Suzanne Post, chair of the Kentucky Civil Liberties Union, wrote to fellow ACLU executive board member Pauli Murray in October 1970, a watershed moment in that organization’s developing relationship with feminism. True, in singling out Murray as a “lone feminist,” Post neglected the critical efforts of Murray’s fellow board members Dorothy Kenyon and Harriet Pilpel in mobilizing ACLU support for women’s rights. Yet she correctly recognized how much the feminist positions taken by the organization up to 1970 depended upon the efforts of a few individuals. Thereafter, in part because of Post’s own efforts, “troops in the field” arose to...

  8. CHAPTER FOUR Establishing Feminismʹs Moral Authority The National Council of Churches
    (pp. 92-131)

    Theressa Hoover’s 1983 description of the relationship between secular and religious feminists referred specifically to the Women’s Division of the United Methodist Church, which she directed from 1968 to 1990. Yet her words applied as well to women in such religious institutions as Church Women United (CWU), an organization of denominational women’s groups and individuals, and the National Council of Churches of Christ in the U.S.A. (NCC), a federation of Protestant churches and ecumenical organizations. Hoover’s strong ecumenical interests and those of the United Methodist Church propelled her into feminist projects in these two organizations as well as in her...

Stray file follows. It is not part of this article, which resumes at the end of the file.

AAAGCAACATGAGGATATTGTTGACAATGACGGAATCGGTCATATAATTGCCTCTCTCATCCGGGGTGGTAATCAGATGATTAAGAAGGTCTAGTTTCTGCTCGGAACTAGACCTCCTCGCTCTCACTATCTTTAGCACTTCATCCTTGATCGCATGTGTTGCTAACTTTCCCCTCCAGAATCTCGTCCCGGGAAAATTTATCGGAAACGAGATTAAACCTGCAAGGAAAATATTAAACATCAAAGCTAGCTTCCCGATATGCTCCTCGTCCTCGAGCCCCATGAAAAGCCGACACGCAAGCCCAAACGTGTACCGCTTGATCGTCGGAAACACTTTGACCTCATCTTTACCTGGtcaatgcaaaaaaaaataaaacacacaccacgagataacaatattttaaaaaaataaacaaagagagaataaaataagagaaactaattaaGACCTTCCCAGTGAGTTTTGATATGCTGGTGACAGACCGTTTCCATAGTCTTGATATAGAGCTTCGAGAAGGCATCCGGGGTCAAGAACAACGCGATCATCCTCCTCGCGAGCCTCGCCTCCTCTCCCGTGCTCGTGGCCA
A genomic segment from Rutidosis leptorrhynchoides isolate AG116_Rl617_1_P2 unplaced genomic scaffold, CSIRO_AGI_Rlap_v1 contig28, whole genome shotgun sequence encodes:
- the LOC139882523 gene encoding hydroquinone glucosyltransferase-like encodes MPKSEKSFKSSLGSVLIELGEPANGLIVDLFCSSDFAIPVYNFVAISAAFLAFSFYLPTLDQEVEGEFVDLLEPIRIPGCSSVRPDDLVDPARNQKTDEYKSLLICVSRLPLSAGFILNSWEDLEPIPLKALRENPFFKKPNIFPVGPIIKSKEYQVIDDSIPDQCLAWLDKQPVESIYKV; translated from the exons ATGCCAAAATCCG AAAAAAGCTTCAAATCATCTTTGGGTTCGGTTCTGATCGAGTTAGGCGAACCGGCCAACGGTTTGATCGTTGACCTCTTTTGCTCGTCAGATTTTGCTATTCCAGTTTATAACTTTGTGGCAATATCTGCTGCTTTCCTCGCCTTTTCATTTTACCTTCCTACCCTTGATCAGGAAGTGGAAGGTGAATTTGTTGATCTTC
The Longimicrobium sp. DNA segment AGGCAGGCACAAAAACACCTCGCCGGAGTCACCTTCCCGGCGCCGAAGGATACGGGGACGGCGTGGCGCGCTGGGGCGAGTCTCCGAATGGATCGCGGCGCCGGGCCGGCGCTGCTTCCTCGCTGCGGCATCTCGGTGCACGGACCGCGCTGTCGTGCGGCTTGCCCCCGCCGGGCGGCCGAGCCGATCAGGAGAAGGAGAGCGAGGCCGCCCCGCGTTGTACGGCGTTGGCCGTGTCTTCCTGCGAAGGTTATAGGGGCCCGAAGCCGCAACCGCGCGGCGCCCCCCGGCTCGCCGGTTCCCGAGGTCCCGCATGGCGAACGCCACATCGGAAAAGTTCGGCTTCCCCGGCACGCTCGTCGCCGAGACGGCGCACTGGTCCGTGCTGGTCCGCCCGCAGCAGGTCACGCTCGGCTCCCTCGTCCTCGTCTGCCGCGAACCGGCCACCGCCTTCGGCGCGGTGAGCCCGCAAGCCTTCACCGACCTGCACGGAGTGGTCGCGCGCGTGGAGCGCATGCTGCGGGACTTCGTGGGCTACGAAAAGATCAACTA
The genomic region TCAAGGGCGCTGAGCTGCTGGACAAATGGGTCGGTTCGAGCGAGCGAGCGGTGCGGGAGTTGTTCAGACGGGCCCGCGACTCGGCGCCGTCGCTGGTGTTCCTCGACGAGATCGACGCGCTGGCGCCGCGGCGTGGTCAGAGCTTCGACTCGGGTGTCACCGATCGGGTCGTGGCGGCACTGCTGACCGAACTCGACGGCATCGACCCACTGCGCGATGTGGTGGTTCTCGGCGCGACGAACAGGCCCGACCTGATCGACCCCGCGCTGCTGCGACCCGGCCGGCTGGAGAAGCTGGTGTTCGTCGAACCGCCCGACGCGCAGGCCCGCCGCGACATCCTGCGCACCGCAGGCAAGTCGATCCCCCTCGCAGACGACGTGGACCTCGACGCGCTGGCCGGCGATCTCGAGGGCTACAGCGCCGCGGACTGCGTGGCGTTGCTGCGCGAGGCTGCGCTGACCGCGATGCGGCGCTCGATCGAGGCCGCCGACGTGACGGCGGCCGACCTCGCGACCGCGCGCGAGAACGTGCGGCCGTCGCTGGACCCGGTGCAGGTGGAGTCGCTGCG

9. CHAPTER FIVE Financing Feminism The Ford Foundation
    (pp. 132-175)

    In November 1972, during a Ford Foundation discussion of women’s roles across cultures, Vice President Mitchell Sviridoff offered his impressions of feminist strategy at the foundation. Noting that efforts at other institutions had been “counterproductive,” he pointed out that when the women “are judicious, they get a response.” Nonetheless, he encouraged feminists “to keep the pressure on all the time” at Ford and anticipated that women would achieve a “position of empowerment” there.

    One of those women was twenty-nine-year-old Susan Berresford, who, upon taking a job at the foundation in 1970, fared better than many college-educated women of her generation....

  10. CHAPTER SIX Closing Gaps in Civil Rights and Womenʹs Rights Black Women and Feminism
    (pp. 176-206)

    The white middle-class face of liberal feminism in the 1960s and 1970s was the image that appeared both in contemporary commentary about the movement and in later scholarship. Frances M. Beal, Toni Morrison, Ida Lewis, and Linda La Rue, all critics of liberal feminism in its early years, as well as such scholars as Paula Giddings, bell hooks, and Jacqueline Jones in the 1980s, focused on the race- and class-based limitations of the new women’s movement. They wrote about the hypocrisy of white women seeking to recruit black women to feminist organizations while adopting agendas that ignored their particular needs....

  11. CHAPTER SEVEN Conclusion Institutionalization and the Persistence of Feminist Change
    (pp. 207-216)

    In 1960 it was legal to pay women in the United States less than men for the same work, to confine women to “women’s” jobs that inevitably fell below pay scales for “men’s” jobs, or to fire women when they became pregnant. It was accepted practice to discriminate against female students and teachers; and no scholarly journal or research center focused on women’s issues. Abortion was a crime in every state, and disadvantaged women were routinely sterilized without their informed consent. Language made women invisible by covering them with such words as “he” and “man”; and women were neither the...

  12. NOTES
    (pp. 217-266)
    (pp. 267-280)
  14. INDEX
    (pp. 281-292)